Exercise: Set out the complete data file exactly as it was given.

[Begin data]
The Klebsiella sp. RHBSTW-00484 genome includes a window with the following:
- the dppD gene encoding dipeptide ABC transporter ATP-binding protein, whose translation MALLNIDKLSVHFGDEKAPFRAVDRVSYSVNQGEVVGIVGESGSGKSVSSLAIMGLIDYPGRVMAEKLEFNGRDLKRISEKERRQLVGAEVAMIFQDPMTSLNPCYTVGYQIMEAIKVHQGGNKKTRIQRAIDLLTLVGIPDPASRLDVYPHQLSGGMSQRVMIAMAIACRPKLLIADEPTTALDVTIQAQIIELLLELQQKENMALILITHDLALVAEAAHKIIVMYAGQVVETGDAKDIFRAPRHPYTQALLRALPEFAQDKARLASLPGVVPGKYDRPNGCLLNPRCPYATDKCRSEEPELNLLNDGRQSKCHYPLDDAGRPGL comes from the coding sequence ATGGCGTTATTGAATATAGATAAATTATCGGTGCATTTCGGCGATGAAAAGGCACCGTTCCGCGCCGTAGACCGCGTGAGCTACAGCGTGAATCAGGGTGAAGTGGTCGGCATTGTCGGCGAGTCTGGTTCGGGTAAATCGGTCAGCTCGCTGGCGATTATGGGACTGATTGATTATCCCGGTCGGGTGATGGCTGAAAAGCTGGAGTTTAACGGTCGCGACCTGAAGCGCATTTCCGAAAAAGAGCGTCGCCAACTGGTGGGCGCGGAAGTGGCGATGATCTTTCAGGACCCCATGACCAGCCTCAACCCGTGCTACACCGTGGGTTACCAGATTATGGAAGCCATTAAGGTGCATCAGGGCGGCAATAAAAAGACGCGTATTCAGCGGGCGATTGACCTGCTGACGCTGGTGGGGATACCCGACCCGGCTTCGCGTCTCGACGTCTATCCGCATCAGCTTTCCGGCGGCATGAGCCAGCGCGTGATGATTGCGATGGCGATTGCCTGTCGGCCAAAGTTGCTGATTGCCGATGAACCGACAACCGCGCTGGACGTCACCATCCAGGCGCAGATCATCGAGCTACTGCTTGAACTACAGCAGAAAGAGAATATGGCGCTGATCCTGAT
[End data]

The Klebsiella sp. RHBSTW-00484 genome includes a window with the following:
- the dppD gene encoding dipeptide ABC transporter ATP-binding protein, whose translation MALLNIDKLSVHFGDEKAPFRAVDRVSYSVNQGEVVGIVGESGSGKSVSSLAIMGLIDYPGRVMAEKLEFNGRDLKRISEKERRQLVGAEVAMIFQDPMTSLNPCYTVGYQIMEAIKVHQGGNKKTRIQRAIDLLTLVGIPDPASRLDVYPHQLSGGMSQRVMIAMAIACRPKLLIADEPTTALDVTIQAQIIELLLELQQKENMALILITHDLALVAEAAHKIIVMYAGQVVETGDAKDIFRAPRHPYTQALLRALPEFAQDKARLASLPGVVPGKYDRPNGCLLNPRCPYATDKCRSEEPELNLLNDGRQSKCHYPLDDAGRPGL comes from the coding sequence ATGGCGTTATTGAATATAGATAAATTATCGGTGCATTTCGGCGATGAAAAGGCACCGTTCCGCGCCGTAGACCGCGTGAGCTACAGCGTGAATCAGGGTGAAGTGGTCGGCATTGTCGGCGAGTCTGGTTCGGGTAAATCGGTCAGCTCGCTGGCGATTATGGGACTGATTGATTATCCCGGTCGGGTGATGGCTGAAAAGCTGGAGTTTAACGGTCGCGACCTGAAGCGCATTTCCGAAAAAGAGCGTCGCCAACTGGTGGGCGCGGAAGTGGCGATGATCTTTCAGGACCCCATGACCAGCCTCAACCCGTGCTACACCGTGGGTTACCAGATTATGGAAGCCATTAAGGTGCATCAGGGCGGCAATAAAAAGACGCGTATTCAGCGGGCGATTGACCTGCTGACGCTGGTGGGGATACCCGACCCGGCTTCGCGTCTCGACGTCTATCCGCATCAGCTTTCCGGCGGCATGAGCCAGCGCGTGATGATTGCGATGGCGATTGCCTGTCGGCCAAAGTTGCTGATTGCCGATGAACCGACAACCGCGCTGGACGTCACCATCCAGGCGCAGATCATCGAGCTACTGCTTGAACTACAGCAGAAAGAGAATATGGCGCTGATCCTGAT